Virginia took its next step to clean up the Chesapeake Bay on Friday when it submitted its revised cleanup plan to the U.S. Environmental Protection Agency (EPA).
The revised plan seeks to decrease runoff pollution from land during rainfall that runs out of sewage plants or washes off farm fields, just to name two point sources of pollution.
According to Ann Jennings, Virginia director of the Chesapeake Bay Foundation (CBF), the plan needs more specifics that are supported at the state level.
The lack of specifics isn’t surprising given the McDonnell administration’s antagonistic relationship to the EPA regarding the Chesapeake Bay cleanup plan in particular.
In a more general sense, the lack of concrete goals and clear state-level support for environmental projects is a mainstay of Virginia’s current Republican body of politicians.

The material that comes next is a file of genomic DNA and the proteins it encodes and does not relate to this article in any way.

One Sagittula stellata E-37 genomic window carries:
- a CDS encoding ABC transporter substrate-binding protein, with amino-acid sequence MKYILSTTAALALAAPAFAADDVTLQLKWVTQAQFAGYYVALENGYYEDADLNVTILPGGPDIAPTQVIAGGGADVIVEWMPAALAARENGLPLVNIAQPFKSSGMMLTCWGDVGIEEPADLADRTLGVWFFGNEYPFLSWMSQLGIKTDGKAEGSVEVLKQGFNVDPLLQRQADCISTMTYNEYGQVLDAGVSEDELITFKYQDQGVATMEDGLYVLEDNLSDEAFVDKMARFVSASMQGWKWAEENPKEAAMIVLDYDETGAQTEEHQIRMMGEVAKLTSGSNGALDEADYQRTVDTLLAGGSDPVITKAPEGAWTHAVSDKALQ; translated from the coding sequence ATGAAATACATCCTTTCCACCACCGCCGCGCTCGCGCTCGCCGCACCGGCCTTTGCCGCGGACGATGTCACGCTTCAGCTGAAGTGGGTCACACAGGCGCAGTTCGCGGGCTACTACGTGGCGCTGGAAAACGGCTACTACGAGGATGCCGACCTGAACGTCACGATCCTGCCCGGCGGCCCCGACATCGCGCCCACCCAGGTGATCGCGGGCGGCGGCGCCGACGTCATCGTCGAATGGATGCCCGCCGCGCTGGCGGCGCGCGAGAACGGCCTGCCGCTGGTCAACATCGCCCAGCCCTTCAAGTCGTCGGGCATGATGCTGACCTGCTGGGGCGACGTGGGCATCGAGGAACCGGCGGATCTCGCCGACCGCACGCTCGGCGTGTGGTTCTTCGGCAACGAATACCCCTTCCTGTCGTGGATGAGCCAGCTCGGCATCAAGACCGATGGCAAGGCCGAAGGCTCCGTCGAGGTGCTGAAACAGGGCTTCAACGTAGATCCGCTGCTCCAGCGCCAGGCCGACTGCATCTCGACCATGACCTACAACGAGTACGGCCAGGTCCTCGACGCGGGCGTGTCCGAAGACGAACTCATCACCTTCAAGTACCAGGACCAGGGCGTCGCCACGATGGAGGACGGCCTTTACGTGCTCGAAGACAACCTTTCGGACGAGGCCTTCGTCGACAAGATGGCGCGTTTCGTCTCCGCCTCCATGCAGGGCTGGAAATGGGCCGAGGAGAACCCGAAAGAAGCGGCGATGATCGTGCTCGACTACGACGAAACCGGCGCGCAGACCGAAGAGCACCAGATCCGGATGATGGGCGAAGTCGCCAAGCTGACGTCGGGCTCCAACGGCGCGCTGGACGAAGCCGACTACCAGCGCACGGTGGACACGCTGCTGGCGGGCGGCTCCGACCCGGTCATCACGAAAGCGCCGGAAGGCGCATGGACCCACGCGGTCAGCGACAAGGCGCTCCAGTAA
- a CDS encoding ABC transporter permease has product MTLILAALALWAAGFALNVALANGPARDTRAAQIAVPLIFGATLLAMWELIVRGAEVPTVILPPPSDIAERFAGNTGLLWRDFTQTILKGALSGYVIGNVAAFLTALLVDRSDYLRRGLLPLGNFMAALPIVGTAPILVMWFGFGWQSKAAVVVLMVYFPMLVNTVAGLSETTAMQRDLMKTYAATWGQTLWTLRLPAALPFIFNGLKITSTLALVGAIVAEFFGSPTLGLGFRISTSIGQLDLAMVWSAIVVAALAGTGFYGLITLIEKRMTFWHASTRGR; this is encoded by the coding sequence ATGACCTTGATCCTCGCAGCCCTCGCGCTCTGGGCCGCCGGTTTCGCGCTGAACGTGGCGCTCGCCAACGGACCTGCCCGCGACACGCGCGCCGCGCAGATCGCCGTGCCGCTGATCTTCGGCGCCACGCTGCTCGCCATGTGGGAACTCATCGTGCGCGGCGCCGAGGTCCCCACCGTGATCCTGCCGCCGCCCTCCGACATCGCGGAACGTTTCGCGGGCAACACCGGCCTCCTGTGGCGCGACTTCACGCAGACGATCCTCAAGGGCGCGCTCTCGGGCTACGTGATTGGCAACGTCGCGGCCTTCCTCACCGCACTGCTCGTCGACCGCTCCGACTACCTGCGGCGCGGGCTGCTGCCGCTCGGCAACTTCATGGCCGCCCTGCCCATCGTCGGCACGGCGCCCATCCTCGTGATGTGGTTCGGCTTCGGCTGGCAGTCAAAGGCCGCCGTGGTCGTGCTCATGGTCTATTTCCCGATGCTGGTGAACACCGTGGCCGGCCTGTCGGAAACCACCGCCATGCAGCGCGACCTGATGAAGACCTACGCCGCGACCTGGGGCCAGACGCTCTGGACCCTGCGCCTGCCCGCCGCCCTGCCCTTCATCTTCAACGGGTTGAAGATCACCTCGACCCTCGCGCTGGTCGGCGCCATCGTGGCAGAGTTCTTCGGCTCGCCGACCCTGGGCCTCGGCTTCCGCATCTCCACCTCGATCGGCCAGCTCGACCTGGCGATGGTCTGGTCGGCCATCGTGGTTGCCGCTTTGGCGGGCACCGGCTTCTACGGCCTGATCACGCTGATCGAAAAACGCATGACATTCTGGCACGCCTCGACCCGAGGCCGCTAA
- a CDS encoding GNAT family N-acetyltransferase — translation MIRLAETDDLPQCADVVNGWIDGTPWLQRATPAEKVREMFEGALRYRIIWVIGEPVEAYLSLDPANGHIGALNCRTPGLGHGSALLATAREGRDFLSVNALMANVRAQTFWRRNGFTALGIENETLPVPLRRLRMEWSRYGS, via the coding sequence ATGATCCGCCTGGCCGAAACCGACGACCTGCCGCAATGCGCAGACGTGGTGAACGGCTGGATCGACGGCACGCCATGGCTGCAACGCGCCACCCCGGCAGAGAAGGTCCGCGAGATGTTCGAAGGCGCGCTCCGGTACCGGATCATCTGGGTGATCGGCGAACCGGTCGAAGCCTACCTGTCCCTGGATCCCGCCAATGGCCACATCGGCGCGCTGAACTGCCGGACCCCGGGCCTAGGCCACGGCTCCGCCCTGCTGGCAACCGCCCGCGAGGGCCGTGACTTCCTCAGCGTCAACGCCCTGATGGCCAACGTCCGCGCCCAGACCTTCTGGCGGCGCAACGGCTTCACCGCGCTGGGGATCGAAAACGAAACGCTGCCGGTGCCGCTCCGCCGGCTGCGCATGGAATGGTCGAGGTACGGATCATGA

Nevertheless, understanding the importance of environmental conservation and the political benefits that accompany it, Republican political figures in Virginia have paid lip service to the idea of conservation while avoiding any substantive moves to promote environmental conservation in a sustainable way.
That is, Republican politicians in Virginia like Gov. McDonnell have attempted to score political points for promoting green policies that are less than certain in their goals and long-term financial support.
It is supremely unfortunate that such a clear cut issue like the cleanup of the Chesapeake Bay has been bogged down by the politics of our day (and many days before!).
Virginians must therefore keep pushing to set a precedent in Virginia: conservation of our historic sites and places will not be sacrificed to parochial political considerations either now or in the future. It’s time for Virginia’s leaders to finally do the right thing and restore the bay.